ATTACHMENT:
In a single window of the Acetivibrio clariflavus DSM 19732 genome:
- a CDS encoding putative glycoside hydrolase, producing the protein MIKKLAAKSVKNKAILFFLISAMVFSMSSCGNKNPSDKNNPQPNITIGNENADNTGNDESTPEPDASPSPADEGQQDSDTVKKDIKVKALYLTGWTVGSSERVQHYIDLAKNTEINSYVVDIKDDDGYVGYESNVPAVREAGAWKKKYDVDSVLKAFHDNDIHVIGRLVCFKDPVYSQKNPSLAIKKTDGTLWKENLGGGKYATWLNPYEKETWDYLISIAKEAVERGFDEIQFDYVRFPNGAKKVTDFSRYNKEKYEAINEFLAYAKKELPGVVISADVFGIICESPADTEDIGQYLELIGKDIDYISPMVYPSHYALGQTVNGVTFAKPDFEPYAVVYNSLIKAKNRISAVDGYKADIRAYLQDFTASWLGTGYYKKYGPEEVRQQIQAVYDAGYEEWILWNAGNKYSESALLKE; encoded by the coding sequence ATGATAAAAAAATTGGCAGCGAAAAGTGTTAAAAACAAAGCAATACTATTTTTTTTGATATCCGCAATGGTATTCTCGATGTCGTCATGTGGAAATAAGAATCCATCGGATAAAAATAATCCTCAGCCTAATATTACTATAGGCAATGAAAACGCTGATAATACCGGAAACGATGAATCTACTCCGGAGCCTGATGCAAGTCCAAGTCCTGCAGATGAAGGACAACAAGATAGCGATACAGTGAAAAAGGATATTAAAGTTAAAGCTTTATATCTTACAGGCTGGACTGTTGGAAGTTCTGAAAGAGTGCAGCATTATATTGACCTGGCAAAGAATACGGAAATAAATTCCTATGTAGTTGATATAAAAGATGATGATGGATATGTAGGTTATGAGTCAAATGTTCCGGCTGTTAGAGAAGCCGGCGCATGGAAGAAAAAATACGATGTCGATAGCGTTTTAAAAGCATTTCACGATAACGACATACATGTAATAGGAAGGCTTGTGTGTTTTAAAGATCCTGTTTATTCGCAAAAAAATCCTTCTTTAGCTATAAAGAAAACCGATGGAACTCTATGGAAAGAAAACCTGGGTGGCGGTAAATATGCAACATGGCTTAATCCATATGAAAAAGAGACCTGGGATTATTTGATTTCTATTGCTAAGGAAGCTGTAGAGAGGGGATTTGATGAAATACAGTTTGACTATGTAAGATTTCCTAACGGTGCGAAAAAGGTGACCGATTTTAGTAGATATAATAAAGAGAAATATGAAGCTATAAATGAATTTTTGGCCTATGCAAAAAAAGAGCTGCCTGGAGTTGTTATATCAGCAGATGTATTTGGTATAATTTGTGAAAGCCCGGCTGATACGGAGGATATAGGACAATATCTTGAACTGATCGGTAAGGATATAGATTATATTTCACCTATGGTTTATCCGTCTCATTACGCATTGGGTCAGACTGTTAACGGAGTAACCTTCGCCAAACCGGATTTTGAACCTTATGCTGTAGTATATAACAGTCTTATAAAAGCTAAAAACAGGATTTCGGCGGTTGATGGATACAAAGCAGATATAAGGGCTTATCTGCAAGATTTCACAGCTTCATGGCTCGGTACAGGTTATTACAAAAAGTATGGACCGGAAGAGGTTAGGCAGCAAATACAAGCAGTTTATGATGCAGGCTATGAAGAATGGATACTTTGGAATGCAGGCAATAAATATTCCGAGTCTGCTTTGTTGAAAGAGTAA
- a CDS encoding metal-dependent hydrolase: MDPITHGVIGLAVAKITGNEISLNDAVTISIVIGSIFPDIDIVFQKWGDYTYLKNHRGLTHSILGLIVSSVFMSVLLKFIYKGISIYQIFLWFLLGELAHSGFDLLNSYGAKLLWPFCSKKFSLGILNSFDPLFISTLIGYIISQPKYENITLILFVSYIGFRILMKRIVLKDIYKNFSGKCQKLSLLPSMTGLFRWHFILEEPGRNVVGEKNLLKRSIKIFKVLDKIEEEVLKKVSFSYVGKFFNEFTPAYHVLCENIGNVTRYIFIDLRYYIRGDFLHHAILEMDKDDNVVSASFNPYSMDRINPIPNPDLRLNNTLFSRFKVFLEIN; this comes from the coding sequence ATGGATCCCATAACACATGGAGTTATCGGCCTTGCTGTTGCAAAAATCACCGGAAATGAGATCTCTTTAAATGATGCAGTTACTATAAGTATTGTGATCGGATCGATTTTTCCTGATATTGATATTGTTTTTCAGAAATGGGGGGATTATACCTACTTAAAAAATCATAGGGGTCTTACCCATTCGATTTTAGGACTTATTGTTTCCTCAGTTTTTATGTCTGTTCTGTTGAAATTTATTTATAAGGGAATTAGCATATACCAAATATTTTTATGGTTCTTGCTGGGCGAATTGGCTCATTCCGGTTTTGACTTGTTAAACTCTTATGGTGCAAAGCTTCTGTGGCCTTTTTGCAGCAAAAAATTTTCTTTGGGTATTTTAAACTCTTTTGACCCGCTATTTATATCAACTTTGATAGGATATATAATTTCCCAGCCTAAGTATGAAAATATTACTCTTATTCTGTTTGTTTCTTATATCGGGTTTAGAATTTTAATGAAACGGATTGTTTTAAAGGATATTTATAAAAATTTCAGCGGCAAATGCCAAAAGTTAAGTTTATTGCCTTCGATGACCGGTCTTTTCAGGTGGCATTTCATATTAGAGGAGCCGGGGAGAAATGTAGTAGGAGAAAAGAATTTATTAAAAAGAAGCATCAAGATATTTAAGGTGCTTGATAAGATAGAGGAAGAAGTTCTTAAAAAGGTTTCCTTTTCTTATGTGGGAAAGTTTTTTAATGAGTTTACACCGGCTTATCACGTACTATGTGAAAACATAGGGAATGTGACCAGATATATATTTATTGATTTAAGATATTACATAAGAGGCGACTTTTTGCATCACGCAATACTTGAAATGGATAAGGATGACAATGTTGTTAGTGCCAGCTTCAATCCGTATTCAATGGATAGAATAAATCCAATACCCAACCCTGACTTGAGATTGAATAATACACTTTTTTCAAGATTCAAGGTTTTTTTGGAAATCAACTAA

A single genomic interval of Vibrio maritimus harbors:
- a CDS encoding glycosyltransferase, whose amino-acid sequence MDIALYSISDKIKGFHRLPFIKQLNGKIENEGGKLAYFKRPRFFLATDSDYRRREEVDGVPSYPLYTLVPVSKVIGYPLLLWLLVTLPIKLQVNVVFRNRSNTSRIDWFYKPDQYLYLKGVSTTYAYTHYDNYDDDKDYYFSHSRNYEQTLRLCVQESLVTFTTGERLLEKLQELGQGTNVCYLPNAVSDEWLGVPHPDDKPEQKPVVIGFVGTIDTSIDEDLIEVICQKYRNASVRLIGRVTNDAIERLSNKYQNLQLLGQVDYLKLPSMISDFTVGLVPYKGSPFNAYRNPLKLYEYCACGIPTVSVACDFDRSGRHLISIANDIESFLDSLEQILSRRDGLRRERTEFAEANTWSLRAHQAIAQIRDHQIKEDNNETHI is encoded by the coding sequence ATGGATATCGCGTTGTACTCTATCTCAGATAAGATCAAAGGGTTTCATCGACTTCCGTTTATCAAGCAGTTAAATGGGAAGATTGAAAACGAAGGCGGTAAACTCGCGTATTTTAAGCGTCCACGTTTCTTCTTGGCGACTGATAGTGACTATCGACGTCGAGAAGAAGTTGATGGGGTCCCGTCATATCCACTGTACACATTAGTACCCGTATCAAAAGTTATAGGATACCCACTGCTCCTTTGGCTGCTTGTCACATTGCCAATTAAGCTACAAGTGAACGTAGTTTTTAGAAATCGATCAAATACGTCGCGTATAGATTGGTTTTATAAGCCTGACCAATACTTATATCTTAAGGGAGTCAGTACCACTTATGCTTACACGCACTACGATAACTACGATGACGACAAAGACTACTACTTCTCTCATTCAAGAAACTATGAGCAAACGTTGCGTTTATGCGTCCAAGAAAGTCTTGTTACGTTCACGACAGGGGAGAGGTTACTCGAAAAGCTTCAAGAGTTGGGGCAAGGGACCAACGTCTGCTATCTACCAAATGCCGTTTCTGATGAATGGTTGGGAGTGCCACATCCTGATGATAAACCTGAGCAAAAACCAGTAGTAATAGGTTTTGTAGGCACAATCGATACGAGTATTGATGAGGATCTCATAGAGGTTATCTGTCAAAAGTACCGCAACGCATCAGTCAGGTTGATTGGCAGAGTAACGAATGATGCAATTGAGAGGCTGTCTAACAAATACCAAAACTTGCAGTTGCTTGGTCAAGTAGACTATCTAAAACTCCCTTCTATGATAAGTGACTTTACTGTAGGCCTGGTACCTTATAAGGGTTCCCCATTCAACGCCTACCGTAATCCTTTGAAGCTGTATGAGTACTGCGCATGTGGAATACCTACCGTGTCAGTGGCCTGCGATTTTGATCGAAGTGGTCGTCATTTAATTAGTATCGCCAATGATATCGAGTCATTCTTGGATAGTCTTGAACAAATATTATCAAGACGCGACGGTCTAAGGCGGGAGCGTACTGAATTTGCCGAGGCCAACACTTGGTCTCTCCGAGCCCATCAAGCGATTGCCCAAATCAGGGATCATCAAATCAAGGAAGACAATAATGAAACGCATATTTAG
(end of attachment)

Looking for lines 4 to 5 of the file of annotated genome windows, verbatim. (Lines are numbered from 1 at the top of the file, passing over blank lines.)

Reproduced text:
A single genomic interval of Vibrio maritimus harbors:
- a CDS encoding glycosyltransferase, whose amino-acid sequence MDIALYSISDKIKGFHRLPFIKQLNGKIENEGGKLAYFKRPRFFLATDSDYRRREEVDGVPSYPLYTLVPVSKVIGYPLLLWLLVTLPIKLQVNVVFRNRSNTSRIDWFYKPDQYLYLKGVSTTYAYTHYDNYDDDKDYYFSHSRNYEQTLRLCVQESLVTFTTGERLLEKLQELGQGTNVCYLPNAVSDEWLGVPHPDDKPEQKPVVIGFVGTIDTSIDEDLIEVICQKYRNASVRLIGRVTNDAIERLSNKYQNLQLLGQVDYLKLPSMISDFTVGLVPYKGSPFNAYRNPLKLYEYCACGIPTVSVACDFDRSGRHLISIANDIESFLDSLEQILSRRDGLRRERTEFAEANTWSLRAHQAIAQIRDHQIKEDNNETHI is encoded by the coding sequence ATGGATATCGCGTTGTACTCTATCTCAGATAAGATCAAAGGGTTTCATCGACTTCCGTTTATCAAGCAGTTAAATGGGAAGATTGAAAACGAAGGCGGTAAACTCGCGTATTTTAAGCGTCCACGTTTCTTCTTGGCGACTGATAGTGACTATCGACGTCGAGAAGAAGTTGATGGGGTCCCGTCATATCCACTGTACACATTAGTACCCGTATCAAAAGTTATAGGATACCCACTGCTCCTTTGGCTGCTTGTCACATTGCCAATTAAGCTACAAGTGAACGTAGTTTTTAGAAATCGATCAAATACGTCGCGTATAGATTGGTTTTATAAGCCTGACCAATACTTATATCTTAAGGGAGTCAGTACCACTTATGCTTACACGCACTACGATAACTACGATGACGACAAAGACTACTACTTCTCTCATTCAAGAAACTATGAGCAAACGTTGCGTTTATGCGTCCAAGAAAGTCTTGTTACGTTCACGACAGGGGAGAGGTTACTCGAAAAGCTTCAAGAGTTGGGGCAAGGGACCAACGTCTGCTATCTACCAAATGCCGTTTCTGATGAATGGTTGGGAGTGCCACATCCTGATGATAAACCTGAGCAAAAACCAGTAGTAATAGGTTTTGTAGGCACAATCGATACGAGTATTGATGAGGATCTCATAGAGGTTATCTGTCAAAAGTACCGCAACGCATCAGTCAGGTTGATTGGCAGAGTAACGAATGATGCAATTGAGAGGCTGTCTAACAAATACCAAAACTTGCAGTTGCTTGGTCAAGTAGACTATCTAAAACTCCCTTCTATGATAAGTGACTTTACTGTAGGCCTGGTACCTTATAAGGGTTCCCCATTCAACGCCTACCGTAATCCTTTGAAGCTGTATGAGTACTGCGCATGTGGAATACCTACCGTGTCAGTGGCCTGCGATTTTGATCGAAGTGGTCGTCATTTAATTAGTATCGCCAATGATATCGAGTCATTCTTGGATAGTCTTGAACAAATATTATCAAGACGCGACGGTCTAAGGCGGGAGCGTACTGAATTTGCCGAGGCCAACACTTGGTCTCTCCGAGCCCATCAAGCGATTGCCCAAATCAGGGATCATCAAATCAAGGAAGACAATAATGAAACGCATATTTAG